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Is Snapchat’s Redesign Brilliant or a Blunder?

March 23, 2018, 1:30 PM UTC

A disruptive change to the mobile app has some users up in arms.

The argument against:


­ More than a million people signed an online petition to reverse Snapchat’s latest redesign because it made features more difficult to use. Change is hard—I won’t deny that. And people don’t always know what they want until you show it to them. But millions of users see Snapchat’s rearranged interface and reject it.


­ Snap CEO Evan Spiegel says it needs to make big changes for long-term success. That’s true—daily active users grew as little as 3% between quarters in 2017. But Snapchat lacks a core raison d’être that the redesign doesn’t fix. In Facebook you find friends. In Instagram you find respite. What’s so special about Snapchat?


­ I like that Snap is aggressively chasing advertisers and building tools, but recent layoffs make me wonder whether it can do that and keep users happy, let alone catch up to Facebook or Google. Remember Snap’s IPO? Its S-1 form said: “If we are not able to maintain or improve our market share, our business could suffer.”—Andrew Nusca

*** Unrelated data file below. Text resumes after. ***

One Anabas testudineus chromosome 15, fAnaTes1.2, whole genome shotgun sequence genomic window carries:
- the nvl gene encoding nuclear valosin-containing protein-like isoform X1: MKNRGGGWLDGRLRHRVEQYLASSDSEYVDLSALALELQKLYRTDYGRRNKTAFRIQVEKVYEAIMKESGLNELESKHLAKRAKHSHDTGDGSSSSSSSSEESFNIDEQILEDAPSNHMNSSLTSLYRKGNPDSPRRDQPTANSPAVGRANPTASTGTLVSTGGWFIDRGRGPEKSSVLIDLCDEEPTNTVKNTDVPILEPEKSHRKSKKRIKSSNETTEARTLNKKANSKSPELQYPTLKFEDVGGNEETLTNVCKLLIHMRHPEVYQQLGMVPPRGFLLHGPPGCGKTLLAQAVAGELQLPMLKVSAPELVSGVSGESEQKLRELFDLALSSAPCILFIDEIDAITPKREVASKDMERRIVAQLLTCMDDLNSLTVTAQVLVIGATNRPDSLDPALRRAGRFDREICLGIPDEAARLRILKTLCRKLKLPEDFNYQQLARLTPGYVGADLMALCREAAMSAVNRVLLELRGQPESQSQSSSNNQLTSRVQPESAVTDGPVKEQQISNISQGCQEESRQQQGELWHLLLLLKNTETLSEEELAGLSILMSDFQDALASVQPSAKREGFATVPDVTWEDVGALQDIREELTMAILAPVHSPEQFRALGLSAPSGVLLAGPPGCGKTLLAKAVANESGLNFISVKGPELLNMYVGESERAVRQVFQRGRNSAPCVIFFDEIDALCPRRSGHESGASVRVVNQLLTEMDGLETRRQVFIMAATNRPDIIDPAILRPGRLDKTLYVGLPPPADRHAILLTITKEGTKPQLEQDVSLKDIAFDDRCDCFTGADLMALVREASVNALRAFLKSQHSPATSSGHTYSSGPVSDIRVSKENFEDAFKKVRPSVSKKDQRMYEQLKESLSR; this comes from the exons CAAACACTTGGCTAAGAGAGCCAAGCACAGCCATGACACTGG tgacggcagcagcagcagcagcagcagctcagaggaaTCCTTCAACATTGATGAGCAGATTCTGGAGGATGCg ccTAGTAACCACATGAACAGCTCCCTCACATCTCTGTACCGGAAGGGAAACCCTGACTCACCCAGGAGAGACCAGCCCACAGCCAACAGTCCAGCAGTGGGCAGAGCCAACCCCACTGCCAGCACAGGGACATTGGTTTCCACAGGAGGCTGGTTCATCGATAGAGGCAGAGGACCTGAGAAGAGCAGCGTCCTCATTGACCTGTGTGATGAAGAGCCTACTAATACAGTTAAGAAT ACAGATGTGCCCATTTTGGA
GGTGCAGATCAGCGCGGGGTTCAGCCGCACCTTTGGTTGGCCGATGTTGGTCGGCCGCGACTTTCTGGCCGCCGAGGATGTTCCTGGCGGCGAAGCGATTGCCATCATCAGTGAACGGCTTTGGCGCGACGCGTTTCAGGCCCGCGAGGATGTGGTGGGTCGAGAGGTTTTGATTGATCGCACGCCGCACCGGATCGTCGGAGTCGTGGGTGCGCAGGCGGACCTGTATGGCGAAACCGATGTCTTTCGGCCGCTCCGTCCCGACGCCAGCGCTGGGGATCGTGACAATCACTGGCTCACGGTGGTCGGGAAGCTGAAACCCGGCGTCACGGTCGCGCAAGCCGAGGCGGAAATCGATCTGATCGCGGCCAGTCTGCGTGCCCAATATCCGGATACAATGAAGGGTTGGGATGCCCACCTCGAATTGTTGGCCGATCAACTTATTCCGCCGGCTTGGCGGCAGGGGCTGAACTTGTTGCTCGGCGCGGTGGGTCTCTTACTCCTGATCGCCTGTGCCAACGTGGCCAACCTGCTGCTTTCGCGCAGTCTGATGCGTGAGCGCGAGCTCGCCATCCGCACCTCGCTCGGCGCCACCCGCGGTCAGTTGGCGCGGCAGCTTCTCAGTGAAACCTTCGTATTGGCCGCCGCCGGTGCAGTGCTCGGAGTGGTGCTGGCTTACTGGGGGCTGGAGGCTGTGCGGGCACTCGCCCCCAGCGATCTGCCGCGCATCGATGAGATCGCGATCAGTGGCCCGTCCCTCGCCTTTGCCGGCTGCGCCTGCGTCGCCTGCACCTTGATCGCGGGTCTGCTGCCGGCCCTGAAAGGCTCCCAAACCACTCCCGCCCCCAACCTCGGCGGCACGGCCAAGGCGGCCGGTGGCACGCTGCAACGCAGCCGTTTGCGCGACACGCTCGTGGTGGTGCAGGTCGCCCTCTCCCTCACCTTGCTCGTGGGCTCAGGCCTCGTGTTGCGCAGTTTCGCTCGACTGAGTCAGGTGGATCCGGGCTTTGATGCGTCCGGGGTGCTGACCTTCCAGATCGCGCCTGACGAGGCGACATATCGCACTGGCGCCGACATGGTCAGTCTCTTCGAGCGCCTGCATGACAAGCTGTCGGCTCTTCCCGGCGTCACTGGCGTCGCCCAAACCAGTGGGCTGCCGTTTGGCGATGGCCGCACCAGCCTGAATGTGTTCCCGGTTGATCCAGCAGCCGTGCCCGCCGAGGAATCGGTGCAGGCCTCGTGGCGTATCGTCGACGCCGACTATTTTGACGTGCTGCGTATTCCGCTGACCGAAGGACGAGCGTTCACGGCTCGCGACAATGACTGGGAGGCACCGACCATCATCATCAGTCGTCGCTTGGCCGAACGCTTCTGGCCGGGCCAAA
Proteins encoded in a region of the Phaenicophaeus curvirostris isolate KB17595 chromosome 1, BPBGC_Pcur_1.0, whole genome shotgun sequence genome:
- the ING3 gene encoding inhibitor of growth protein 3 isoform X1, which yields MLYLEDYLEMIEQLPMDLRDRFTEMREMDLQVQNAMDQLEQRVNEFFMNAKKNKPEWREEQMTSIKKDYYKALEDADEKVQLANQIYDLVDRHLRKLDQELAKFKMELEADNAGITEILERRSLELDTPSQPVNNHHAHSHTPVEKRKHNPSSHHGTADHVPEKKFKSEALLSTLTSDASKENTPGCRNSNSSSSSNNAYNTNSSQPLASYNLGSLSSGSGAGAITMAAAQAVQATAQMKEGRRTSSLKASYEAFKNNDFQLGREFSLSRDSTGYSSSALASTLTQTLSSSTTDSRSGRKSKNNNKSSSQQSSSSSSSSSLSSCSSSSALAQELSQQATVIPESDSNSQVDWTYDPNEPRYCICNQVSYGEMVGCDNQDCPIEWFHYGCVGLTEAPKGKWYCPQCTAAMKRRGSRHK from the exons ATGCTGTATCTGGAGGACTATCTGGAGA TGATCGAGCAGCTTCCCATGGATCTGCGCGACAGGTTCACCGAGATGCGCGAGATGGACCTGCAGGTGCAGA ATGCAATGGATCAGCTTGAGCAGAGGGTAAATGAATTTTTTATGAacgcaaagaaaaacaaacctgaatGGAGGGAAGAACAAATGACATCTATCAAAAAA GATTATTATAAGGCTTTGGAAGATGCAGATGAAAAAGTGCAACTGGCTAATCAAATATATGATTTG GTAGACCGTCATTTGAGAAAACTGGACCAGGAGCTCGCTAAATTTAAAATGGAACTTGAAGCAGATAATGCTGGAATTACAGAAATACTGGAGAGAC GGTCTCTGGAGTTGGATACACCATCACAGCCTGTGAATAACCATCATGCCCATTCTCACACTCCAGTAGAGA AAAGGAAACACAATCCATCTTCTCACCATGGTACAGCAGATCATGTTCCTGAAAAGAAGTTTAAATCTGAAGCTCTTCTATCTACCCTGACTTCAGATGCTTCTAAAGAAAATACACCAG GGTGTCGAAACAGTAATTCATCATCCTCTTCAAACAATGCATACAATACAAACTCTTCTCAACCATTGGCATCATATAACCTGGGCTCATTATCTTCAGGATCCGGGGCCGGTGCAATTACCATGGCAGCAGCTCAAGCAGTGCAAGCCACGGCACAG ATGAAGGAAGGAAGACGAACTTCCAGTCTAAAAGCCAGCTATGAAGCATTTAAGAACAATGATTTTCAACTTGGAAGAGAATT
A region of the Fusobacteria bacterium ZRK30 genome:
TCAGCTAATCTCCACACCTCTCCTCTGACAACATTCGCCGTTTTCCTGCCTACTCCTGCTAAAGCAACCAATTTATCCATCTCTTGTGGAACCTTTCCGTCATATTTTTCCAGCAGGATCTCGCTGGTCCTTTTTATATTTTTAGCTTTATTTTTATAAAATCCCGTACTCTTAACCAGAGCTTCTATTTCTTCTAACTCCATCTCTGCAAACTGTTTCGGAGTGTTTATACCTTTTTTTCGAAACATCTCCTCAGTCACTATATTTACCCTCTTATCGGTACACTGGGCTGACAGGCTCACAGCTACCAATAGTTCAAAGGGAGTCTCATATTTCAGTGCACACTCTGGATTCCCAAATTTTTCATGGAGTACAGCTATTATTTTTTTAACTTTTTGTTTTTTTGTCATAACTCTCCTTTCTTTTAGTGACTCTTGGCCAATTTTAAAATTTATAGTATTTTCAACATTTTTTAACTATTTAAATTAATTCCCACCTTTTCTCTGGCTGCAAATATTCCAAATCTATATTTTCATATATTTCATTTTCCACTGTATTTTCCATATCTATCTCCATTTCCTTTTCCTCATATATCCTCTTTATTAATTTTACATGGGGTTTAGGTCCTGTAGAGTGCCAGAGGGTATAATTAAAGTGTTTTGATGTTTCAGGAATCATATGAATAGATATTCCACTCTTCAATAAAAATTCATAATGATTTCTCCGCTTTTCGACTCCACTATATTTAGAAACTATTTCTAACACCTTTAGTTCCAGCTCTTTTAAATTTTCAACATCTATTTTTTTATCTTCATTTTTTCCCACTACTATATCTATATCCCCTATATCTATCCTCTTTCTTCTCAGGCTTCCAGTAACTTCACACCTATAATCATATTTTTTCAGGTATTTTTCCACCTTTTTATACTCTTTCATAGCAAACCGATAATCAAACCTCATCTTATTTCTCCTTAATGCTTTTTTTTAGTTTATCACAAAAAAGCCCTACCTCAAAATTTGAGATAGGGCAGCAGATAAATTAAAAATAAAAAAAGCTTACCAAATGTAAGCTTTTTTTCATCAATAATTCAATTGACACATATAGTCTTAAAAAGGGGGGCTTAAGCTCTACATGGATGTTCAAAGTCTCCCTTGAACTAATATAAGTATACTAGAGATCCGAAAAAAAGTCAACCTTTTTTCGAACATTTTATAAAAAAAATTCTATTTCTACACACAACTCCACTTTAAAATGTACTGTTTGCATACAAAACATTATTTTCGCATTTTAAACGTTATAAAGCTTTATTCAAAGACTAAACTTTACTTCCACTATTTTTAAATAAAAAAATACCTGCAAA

Andre Nusca, left: Fortune’s digital editor and cochair of its Brainstorm Tech conference in Aspen. Has never seen a Santa Monica sunset he didn’t want to Snap. Christina Austin, right: A Fortune editor based in New York City who opens Snapchat five times a day, doesn’t follow Kylie Jenner, and adores the vomiting rainbow lens.

The argument for:


­ The redesign is so not a big deal. It was for a day—Kylie Jenner tweeted, the stock tumbled. But I’ve already forgotten what the old Snapchat looked like. I learned how to use the new interface, and there’s no looking back. Facebook redesigned its app hundreds of times, and no one batted an eye. Snapchat can do the same.


­ Isn’t it obvious? The “chat”! Spiegel aims to separate conversations and broadcasts and make them look different. The redesign accomplishes that. It’s misleading to call Snapchat a social network; it’s really a messaging app. It’s meant for normal people, not celebrities—which is why its new look will help growth.


­ Yeah, and no one thought Facebook could build out a mobile ad business either. Snap is valuable because it’s not Facebook or Google. That’s why it’s attractive to advertisers. Just look at Snapchat’s Discover section—it displays publisher content way differently than Facebook does. Which app has a fake-news problem again?—Christina Austin

What we agree on:


Snap needs to develop its core Snapchat app and not become distracted by projects like smart glasses and drones.


Me-too feature development by Facebook remains a real threat to Snap’s competitive differentiation.


Its stock may be taking a beating, but Snap must pursue audience growth, not profitability.